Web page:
MSU employees look to end bullying through research, legislation
The day Kevin Epling lost his son was the day he vowed to make an attempt to combat bullying.
Epling’s son Matt Epling was victim of a hazing incident during his last day of eighth grade in 2002. A little more than a month later, Epling’s son took his own life.
Epling has since became a bullying prevention advocate. He is the national co-director of Bully Police USA and a consultant for Defeat the Label. Epling has spent almost 25 years working as a video producer at MSU.
“I lost my son in 2002 to suicide … and that spurred me to become involved in what is going around surrounding the issues of bullying, which eventually led to us working with the legislature to get a law passed in his name called the ‘Matt Epling Safe School Law,’” Epling said.
The Matt Epling Safe School Law requires every school to have a policy about bullying and harassment. Epling said bullying does not affect one age group, and college students are at risk.
“Bullying is a social issue, and you are still going to run into it as a college student,” Epling said. “In the past almost 15 years, I have seen great growth and the students in all brackets coming to the aid and assistance of other students to help stem the tide of bullying and harassment, and I think that is what keeps me going.”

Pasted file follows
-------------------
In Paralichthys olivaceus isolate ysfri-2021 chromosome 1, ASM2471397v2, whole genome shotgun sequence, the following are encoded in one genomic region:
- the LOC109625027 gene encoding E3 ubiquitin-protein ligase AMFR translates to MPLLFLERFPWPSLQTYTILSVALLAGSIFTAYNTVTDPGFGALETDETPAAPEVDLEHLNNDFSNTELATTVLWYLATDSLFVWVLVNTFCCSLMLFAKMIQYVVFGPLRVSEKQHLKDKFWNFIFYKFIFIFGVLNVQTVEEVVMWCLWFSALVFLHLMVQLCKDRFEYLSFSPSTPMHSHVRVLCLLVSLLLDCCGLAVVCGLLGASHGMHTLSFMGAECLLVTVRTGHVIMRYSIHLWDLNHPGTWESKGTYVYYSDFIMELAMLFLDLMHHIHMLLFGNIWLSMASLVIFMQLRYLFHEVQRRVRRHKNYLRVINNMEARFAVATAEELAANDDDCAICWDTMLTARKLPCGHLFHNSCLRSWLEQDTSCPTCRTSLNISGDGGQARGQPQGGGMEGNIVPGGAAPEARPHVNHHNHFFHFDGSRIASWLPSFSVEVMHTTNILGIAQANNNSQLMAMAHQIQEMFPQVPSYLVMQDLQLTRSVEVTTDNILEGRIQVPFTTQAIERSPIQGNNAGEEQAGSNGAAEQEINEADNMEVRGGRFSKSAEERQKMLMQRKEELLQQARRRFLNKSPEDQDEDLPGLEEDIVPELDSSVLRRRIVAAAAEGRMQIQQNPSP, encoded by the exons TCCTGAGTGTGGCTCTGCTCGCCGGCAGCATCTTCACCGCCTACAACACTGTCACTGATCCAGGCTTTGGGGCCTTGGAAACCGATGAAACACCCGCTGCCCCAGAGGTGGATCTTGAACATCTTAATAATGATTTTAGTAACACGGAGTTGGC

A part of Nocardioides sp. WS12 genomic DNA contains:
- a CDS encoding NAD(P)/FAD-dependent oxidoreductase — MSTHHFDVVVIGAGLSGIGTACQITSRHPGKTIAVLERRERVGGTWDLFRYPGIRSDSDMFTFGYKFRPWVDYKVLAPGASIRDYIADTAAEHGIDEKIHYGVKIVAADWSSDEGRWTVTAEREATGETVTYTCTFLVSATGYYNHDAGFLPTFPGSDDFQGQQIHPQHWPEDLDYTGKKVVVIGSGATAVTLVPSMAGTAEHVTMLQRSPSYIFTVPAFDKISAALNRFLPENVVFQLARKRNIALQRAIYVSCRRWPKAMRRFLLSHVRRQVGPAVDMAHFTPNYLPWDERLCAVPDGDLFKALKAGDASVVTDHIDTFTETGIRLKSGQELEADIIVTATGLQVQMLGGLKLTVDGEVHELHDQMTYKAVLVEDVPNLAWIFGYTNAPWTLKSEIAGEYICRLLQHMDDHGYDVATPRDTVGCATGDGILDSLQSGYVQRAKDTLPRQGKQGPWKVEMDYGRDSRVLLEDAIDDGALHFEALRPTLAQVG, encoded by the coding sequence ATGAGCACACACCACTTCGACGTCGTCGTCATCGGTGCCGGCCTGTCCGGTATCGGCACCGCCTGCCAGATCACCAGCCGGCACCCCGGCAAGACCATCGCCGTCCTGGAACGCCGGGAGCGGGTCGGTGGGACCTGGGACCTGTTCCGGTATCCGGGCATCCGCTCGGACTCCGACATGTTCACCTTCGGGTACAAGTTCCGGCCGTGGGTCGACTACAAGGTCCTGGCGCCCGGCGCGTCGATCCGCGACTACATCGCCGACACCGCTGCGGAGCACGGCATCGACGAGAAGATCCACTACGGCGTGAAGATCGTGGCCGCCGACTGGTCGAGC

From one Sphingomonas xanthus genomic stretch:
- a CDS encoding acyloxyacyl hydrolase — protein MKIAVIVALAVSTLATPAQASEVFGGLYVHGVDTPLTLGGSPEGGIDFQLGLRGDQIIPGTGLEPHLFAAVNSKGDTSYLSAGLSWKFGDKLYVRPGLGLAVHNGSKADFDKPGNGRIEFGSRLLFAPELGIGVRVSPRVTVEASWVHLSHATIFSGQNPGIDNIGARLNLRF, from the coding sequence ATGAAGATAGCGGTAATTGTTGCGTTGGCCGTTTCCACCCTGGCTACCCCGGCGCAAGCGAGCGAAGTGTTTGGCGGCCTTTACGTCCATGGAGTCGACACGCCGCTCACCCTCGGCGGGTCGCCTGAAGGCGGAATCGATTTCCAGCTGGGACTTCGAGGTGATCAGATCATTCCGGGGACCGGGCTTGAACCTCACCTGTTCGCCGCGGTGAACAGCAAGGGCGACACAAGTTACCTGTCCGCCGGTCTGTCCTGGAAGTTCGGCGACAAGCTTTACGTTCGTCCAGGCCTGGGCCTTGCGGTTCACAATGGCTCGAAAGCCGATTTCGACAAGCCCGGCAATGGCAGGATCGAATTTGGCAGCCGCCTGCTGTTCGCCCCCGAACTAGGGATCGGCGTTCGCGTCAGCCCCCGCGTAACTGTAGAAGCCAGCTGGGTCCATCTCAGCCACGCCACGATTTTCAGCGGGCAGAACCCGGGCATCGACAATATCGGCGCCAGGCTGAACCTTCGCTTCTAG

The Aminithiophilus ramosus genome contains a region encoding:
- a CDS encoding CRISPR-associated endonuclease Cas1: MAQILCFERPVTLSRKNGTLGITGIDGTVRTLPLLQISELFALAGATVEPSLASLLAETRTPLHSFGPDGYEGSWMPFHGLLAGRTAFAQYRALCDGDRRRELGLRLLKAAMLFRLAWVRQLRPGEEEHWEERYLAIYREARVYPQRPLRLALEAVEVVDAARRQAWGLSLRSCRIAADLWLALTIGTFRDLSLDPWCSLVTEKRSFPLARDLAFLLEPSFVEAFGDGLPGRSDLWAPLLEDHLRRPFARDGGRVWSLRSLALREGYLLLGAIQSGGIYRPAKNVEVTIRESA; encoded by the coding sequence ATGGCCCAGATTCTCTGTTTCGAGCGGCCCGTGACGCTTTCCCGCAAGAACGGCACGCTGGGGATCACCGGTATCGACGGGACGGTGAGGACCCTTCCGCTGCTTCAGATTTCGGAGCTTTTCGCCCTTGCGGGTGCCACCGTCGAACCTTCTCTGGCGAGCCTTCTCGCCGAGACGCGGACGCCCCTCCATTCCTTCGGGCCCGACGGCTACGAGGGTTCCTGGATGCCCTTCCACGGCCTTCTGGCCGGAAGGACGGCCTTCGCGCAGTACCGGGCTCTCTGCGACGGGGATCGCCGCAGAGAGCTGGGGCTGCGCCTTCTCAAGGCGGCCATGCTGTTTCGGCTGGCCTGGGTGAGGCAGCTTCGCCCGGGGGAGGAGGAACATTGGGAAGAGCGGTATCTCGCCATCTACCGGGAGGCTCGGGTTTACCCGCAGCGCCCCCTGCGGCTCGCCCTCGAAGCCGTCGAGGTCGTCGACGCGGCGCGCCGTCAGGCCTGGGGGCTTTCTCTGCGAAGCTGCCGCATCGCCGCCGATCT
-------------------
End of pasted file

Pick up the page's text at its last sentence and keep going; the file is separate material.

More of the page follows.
Epling has teamed up with assistant professor in the Department of Advertising and Public Relations Saleem Alhabash to continue his work on preventing bullying. Alhabash has spent three to four years researching the effects of bullying with a focus on cyberbullying among college students.
“Most of the focus, when we talk about bullying and cyberbullying, centers around school age populations so kids in high school, middle school, this is where a lot of emphasis is about,” Alhabash said. “Somehow we think that when people graduate high school and become college students, magically the bullying and cyberbullying stop.”
According to Alhabash’s research, 18 to 20 percent of MSU’s student populations has been cyberbullied and one in 10 admit to cyberbullying someone else.
“The reason why it’s important to study cyberbullying is because unlike bullying, cyberbullying has no time restrictions and no space restrictions,” Alhabash said. “If we are talking about bullying it happens at school it happens in a confined period of time, but cyberbullying can take much longer, it can be 24/7, there is higher reach ... but also it stays.”
According to Alhabash’s data, 70 to 75 percent of students admit to seeing someone being bullied online.
“Something I am very passionate about is to really re-define our perception of cyberbullying and bullying,” Alhabash said. “What does it mean when someone trolls another person on Twitter? It that bullying or is that freedom of speech? The lines are very fine that distinguish someone saying their opinion vs. someone saying their opinion in an aggressive away vs. someone attacking another person.”
Alhabash said he someday hopes to end bullying in schools. Until then, Alhabash will continue his research along with Epling.
Alhabash encouraged students who are dealing with bullying to seek help from professors, counselors or professionals.
“If you’re being cyberbullied, if you’re being attacked online, there are a couple of things that you should do,” Alhabash said. “The first thing is you need to document it, take a screenshot, save that email and save that text message. The second thing is you need to tell someone. You are not weak to talk about this thing.”